a) 1 thread doing 11 million records = 11 seconds
    b) 11 threads doing 11 million records = 11 seconds + the time to switch between threads

    Two threads can never run in parallel because there's only 1 processor, it is faked by constantly switching between threads. A is both faster and simpler than B. There is no reason to do B.

    Tuesday, August 4, 2009 10:31 PM
  • Well it definately takes more than a nanosecond to switch threads, I would guess it takes milliseconds but I haven't looked it up. But anyways, multiple threads on a single processor can never be more efficient that one. Let's say it takes 1 second per million records.

    a) 1 thread doing 11 million records = 11 seconds
    b) 11 threads doing 11 million records = 11 seconds + the time to switch between threads

    Two threads can never run in parallel because there's only 1 processor, it is faked by constantly switching between threads. A is both faster and simpler than B. There is no reason to do B.


    Yes--listen to the man: Scotty Does Know.

    I would still like to know why the OP feels the need to serialize all these objects to XML, as Scotty already asked. I would also question deserializing the data into objects in the first place, for this number of records. Although there is a single call to the database to get the data, converting it into (presumably) .Net objects will be relatively slow, probably a lot slower than writing a stored procedure to do all the data manipulation. Executing the stored procedure will hit the database performance, but this will not be a problem if it is running as a batch process overnight, when there is little other activity.

    I am a fan of C# and .Net but I have to resist the temptation to write everything in C# code, when sometimes it is better to use the power of the database. I have seen major performance gains by pushing code from the middle tier down to the database. Of course, this is the conflict between whether the database should just be a dumb store (more portable, better separation of concerns) and all code should be in the app, or whether we should use as much of the processing power of the database as possible (less portable, more load on the database server, but better performance).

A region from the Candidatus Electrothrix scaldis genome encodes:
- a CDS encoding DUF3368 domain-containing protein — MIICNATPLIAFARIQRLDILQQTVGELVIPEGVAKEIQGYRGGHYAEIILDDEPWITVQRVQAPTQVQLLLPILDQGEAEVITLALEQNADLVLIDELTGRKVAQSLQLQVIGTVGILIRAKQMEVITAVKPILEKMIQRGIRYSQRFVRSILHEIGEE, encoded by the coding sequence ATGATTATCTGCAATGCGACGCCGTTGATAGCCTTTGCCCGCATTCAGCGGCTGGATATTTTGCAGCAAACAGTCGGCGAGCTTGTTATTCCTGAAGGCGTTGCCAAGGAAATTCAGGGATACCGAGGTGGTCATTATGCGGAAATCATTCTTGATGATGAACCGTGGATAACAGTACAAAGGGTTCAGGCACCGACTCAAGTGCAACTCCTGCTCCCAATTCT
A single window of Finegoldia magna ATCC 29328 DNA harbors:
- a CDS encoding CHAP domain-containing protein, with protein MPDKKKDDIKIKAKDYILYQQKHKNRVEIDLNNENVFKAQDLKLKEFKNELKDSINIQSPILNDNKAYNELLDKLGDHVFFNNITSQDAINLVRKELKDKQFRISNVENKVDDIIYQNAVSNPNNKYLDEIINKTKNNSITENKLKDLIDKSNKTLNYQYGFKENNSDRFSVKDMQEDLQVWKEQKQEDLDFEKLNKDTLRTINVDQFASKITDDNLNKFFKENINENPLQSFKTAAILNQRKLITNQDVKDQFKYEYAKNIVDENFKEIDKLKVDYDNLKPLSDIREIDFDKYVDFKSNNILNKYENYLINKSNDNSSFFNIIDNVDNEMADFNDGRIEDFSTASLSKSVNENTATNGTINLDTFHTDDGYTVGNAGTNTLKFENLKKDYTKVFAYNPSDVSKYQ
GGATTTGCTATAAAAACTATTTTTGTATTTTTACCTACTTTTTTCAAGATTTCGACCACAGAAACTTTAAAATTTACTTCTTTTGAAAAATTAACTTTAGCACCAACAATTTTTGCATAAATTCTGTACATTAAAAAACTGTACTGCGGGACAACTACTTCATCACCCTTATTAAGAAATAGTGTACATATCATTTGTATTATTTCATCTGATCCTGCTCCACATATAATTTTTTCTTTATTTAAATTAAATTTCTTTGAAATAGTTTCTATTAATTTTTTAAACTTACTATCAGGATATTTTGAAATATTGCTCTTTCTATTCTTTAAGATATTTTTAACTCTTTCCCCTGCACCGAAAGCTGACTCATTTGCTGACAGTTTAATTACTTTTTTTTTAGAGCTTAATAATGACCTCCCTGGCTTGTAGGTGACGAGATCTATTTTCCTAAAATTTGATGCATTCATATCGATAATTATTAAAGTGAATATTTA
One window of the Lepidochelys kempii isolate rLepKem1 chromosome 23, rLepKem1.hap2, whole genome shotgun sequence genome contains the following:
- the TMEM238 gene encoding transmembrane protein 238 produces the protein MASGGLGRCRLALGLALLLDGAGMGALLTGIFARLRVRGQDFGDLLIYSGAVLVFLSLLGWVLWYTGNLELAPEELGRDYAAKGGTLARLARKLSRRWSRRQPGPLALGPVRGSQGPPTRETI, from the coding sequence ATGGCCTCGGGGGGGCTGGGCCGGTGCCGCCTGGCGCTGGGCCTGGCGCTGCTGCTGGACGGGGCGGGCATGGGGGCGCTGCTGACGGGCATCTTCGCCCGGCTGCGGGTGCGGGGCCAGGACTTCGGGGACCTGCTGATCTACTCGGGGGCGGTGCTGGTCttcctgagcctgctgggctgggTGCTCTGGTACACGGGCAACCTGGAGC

Wednesday, August 5, 2009 8:30 AM
  • Hey folks,

    It should be possible to get the SQL to return the data in the XML format needed. If the objects aren't very large then is there any advantage in storing them in 500 seperate files?

    Maybe there is. Perhaps the XML files are going to another system that you don't have any control over and the single XML file is required. However maybe there isn't an advantage and a single XML document can be used to represent all 500 objects. Depends on the size of the XML file and how that XML file was being read in but maybe it's another option to think about.

    Everyone is taking about using many threads, and I agree completely, but only if its absolutely necessary. 

    The database server should have far more !umph! than the local machine and I'd take advantage of that. Do the processing on the server.



    What do I think about 2 threads and 11 threads. I'd probably go for 3 or 4 threads. 1 thread to read the data and seperate it up into chunks, 2 threads (from the threadpool) to process the chunks of data, and 1 last thread taking the results and doing the file IO. This I believe would reduce the amount of locking required and allows the number of processing threads to be changed.

    Threading makes development much more difficult so keep it simple and develop it in such a way that you can change the number of threads doing the processing maybe 4 threads is faster, maybe 10 is faster, maybe 2 is faster, ???, develop so you can change the number of processing threads and you can see for yourself what the optimal speed is.

    www.dsmyth.net | www.dsmyth.net/wiki
    Wednesday, August 5, 2009 9:26 AM
  • Using as many threads as you have cores can help, don't use more. But if the bottleneck here is writing the xml files to the harddrive (which it is unless you do a lot of processing first) it's not gonna help.
    If the bottleneck is writing the xml files to harddrive, isn't it better to use more threads than cores. While the harddrive is writing, there's no need to wait for it to be finished before starting another thread.
    Saturday, August 14, 2010 2:17 PM